Neutron stimulated emission computed tomography: a Monte Carlo simulation approach.


Journal Article

A Monte Carlo simulation has been developed for neutron stimulated emission computed tomography (NSECT) using the GEANT4 toolkit. NSECT is a new approach to biomedical imaging that allows spectral analysis of the elements present within the sample. In NSECT, a beam of high-energy neutrons interrogates a sample and the nuclei in the sample are stimulated to an excited state by inelastic scattering of the neutrons. The characteristic gammas emitted by the excited nuclei are captured in a spectrometer to form multi-energy spectra. Currently, a tomographic image is formed using a collimated neutron beam to define the line integral paths for the tomographic projections. These projection data are reconstructed to form a representation of the distribution of individual elements in the sample. To facilitate the development of this technique, a Monte Carlo simulation model has been constructed from the GEANT4 toolkit. This simulation includes modeling of the neutron beam source and collimation, the samples, the neutron interactions within the samples, the emission of characteristic gammas, and the detection of these gammas in a Germanium crystal. In addition, the model allows the absorbed radiation dose to be calculated for internal components of the sample. NSECT presents challenges not typically addressed in Monte Carlo modeling of high-energy physics applications. In order to address issues critical to the clinical development of NSECT, this paper will describe the GEANT4 simulation environment and three separate simulations performed to accomplish three specific aims. First, comparison of a simulation to a tomographic experiment will verify the accuracy of both the gamma energy spectra produced and the positioning of the beam relative to the sample. Second, parametric analysis of simulations performed with different user-defined variables will determine the best way to effectively model low energy neutrons in tissue, which is a concern with the high hydrogen content in biological tissue. Third, determination of the energy absorbed in tissue during neutron interrogation in order to estimate the dose. Results from these three simulation experiments demonstrate that GEANT4 is an effective simulation platform that can be used to facilitate the future development and optimization of NSECT.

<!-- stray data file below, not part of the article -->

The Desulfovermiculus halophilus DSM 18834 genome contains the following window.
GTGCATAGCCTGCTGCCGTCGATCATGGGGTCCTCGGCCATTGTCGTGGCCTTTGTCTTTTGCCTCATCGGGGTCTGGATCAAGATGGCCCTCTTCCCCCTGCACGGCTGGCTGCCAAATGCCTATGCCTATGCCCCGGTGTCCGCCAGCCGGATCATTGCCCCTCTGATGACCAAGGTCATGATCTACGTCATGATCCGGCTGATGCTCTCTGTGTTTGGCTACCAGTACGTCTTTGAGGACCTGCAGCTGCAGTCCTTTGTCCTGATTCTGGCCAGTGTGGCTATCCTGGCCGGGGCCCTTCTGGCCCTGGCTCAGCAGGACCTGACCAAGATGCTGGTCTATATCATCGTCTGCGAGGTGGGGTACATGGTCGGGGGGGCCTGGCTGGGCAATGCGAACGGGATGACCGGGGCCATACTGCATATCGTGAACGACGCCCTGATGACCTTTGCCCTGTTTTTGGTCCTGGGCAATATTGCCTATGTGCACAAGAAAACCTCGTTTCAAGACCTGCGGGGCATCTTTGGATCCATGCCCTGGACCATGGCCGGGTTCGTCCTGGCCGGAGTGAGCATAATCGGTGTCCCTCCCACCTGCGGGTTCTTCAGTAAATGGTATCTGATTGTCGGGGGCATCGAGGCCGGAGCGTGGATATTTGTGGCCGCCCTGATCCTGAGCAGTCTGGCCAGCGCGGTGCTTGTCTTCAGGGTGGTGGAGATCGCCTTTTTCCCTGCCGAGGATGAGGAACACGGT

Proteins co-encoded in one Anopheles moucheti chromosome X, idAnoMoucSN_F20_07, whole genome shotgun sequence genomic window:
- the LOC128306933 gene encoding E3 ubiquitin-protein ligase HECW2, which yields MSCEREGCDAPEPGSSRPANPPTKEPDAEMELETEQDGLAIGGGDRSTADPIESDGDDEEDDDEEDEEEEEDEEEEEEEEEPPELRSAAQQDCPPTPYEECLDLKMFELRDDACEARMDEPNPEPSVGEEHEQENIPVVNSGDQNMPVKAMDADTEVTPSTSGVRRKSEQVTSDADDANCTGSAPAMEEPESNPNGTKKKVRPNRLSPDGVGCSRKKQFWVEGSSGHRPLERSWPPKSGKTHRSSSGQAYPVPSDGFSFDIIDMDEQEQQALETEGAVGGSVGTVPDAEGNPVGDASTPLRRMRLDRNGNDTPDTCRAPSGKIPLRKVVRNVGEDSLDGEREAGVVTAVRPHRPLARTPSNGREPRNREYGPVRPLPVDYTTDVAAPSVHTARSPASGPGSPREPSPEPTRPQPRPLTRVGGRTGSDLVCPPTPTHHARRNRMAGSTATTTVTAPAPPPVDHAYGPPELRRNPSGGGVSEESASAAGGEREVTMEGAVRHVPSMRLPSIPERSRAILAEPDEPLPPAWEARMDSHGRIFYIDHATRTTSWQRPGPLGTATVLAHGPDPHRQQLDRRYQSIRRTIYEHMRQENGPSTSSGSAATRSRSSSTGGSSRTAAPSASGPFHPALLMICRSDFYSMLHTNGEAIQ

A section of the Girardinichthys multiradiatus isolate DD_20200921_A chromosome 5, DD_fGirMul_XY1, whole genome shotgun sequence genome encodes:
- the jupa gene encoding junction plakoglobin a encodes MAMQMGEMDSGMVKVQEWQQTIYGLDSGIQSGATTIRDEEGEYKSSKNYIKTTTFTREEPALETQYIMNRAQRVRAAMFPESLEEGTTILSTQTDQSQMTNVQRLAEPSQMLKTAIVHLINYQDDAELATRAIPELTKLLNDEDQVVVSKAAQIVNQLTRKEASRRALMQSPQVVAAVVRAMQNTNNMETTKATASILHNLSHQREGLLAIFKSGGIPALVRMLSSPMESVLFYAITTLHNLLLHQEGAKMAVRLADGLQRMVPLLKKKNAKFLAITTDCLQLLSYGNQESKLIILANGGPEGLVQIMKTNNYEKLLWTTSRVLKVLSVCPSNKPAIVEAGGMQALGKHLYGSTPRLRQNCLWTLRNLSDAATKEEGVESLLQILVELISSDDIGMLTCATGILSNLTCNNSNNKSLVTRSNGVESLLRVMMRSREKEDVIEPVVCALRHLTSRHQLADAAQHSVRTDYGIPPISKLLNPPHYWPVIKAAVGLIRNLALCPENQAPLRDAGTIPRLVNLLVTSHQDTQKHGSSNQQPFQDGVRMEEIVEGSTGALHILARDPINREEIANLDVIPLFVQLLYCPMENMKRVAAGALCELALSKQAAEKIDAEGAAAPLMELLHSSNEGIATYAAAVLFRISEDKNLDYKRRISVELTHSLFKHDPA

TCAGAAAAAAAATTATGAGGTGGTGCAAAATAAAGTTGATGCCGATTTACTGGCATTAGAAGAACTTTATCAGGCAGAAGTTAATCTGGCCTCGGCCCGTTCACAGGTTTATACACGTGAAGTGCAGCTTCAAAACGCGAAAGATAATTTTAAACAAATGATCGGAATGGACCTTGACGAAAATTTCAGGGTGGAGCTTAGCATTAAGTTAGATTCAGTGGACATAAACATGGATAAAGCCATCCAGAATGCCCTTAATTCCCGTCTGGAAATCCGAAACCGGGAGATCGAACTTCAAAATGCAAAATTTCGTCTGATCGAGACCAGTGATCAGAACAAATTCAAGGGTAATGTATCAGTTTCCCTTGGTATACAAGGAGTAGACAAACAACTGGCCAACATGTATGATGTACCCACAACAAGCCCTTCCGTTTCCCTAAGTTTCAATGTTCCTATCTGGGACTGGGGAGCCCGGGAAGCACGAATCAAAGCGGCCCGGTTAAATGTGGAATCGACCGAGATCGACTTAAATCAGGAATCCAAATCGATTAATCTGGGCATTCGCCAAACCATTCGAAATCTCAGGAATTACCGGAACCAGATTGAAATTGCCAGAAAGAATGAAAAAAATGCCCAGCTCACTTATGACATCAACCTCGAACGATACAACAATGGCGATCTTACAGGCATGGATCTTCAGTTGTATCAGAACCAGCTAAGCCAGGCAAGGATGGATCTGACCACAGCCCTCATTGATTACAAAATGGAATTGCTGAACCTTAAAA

Full Text

Duke Authors

Cited Authors

  • Sharma, AC; Harrawood, BP; Bender, JE; Tourassi, GD; Kapadia, AJ

Published Date

  • October 21, 2007

Published In

Volume / Issue

  • 52 / 20

Start / End Page

  • 6117 - 6131

PubMed ID

  • 17921575

Pubmed Central ID

  • 17921575

International Standard Serial Number (ISSN)

  • 0031-9155

Digital Object Identifier (DOI)

  • 10.1088/0031-9155/52/20/003


  • eng

Conference Location

  • England